Stapp’s Version, Sort of
But what about Murphy’s Law? Kilanowski says she only spoke to Stapp about the subject in passing. “They had a test run one day,” she tells me, “and Captain Murphy was here from Wright Field. And the cables were set wrong, backwards. And the sled test was run and they couldn’t recover any of the data. And at the time I believe Stapp said something like, ‘If anything can go wrong he’ll do it.’ A couple days later there was a press conference in Los Angeles and Stapp said something like, ‘it was Murphy’s Law — if anything can go wrong, it will go wrong.’”
I’m dismayed that Dana’s version of the origin of the Law is so woefully incomplete. But I’m intrigued at the possibility that Stapp had coined the phrase. Does Kilanowski really believe he did? She nods her head affirmatively. “It’s very much like him,” she replies. “Stapp was a man for all seasons. He had a wonderful presence about him, and was always saying wonderful things.” Funny, quotable things. One of her favorites is Stapp’s Ironical Paradox, AKA Stapp’s Law: the universal aptitude for ineptitude makes any human accomplishment an incredible miracle. “He always thought that was too wordy and too intellectual for the general public,” she laughs. “But Murphy’s Law was something everyone could relate to and is more catchy.”
I mention that I’ve read that Murphy and/or Nichols came up with the Law. “Well, I have heard that Murphy claimed he invented Murphy’s Law,” Kilanowski says. “But Stapp is the one noted for his witticisms, his haikus, and his plays on words. He published a little book called Stapp’s Almanac and another called For Your Moments of Inertia which have pages of jokes and sayings and wit. And,” she adds, “We’ve never heard anything else from Murphy. So I cannot imagine that Murphy developed it.” Then she throws in a kicker: “Why don’t you ask George Nichols?” He is not only alive, she tells me, but living in nearby Pasadena.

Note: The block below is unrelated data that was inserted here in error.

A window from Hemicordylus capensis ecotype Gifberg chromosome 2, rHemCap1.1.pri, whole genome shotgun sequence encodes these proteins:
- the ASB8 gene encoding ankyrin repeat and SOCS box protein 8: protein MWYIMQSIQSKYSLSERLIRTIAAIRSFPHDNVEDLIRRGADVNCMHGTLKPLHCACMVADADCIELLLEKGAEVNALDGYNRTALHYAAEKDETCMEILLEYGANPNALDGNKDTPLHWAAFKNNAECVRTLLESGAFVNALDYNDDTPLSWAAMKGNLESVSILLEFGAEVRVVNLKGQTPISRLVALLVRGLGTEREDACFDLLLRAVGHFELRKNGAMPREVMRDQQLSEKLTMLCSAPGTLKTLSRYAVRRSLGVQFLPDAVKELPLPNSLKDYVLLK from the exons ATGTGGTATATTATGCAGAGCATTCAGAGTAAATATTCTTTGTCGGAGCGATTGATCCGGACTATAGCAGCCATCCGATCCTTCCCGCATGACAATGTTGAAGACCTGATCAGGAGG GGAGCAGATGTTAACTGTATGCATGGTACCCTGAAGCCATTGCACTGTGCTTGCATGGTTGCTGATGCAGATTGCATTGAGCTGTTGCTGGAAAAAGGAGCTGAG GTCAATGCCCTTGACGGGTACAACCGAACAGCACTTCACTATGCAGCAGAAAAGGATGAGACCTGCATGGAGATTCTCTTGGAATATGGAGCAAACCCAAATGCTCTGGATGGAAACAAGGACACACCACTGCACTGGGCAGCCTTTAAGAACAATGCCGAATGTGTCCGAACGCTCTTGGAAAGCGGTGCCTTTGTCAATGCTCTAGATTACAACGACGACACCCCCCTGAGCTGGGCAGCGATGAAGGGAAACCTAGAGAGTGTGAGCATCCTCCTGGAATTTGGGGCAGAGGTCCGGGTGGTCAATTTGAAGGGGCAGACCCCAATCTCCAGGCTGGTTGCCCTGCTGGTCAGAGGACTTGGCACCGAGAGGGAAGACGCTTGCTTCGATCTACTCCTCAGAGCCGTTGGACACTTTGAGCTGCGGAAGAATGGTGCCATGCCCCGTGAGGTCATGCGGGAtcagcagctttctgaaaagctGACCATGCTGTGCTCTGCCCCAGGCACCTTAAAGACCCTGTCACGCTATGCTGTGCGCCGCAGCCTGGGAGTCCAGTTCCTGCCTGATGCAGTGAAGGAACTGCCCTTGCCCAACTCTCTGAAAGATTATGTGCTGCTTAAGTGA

“ Another person you might consider talking to is General Yeager,” says Kilanowski. “He knew Stapp. They were friends.”
“ That’s right,” adds Ray Puffer, who’s been quietly listening in on our conversation. “In fact, I’ve heard that Dr. Stapp checked on Yeager’s ribs, the day before he broke the sound barrier.”
That’s an interesting tidbit. Chuck Yeager is of course the most legendary figure at Edwards, and the biggest legend surrounding him is that he broke the sound barrier with a couple of cracked ribs. Was it really possible that Stapp examined Yeager, and told him he was okay to make that flight? If so, it was a new and exciting revelation, and one that had never made into the history books.
On my way out of Edwards I pick up a copy of Stapp’s For Your Moments
of Inertia at the base bookstore. By the time I get back to Los Angeles,
I’m pretty much convinced by Kilanowski’s argument that Stapp
is the one who refined Murphy’s statement into Law. The book doesn’t
cite the Law, but it is filled with wit. There are poems, limericks, and
one-liners like, “Advice to Actors: Don’t be a ham if you want
to bring home the bacon,” “Better a masochist than never been
kissed,” and “I’m as lonely as a cricket with arthritis.”
Nichols on Stapp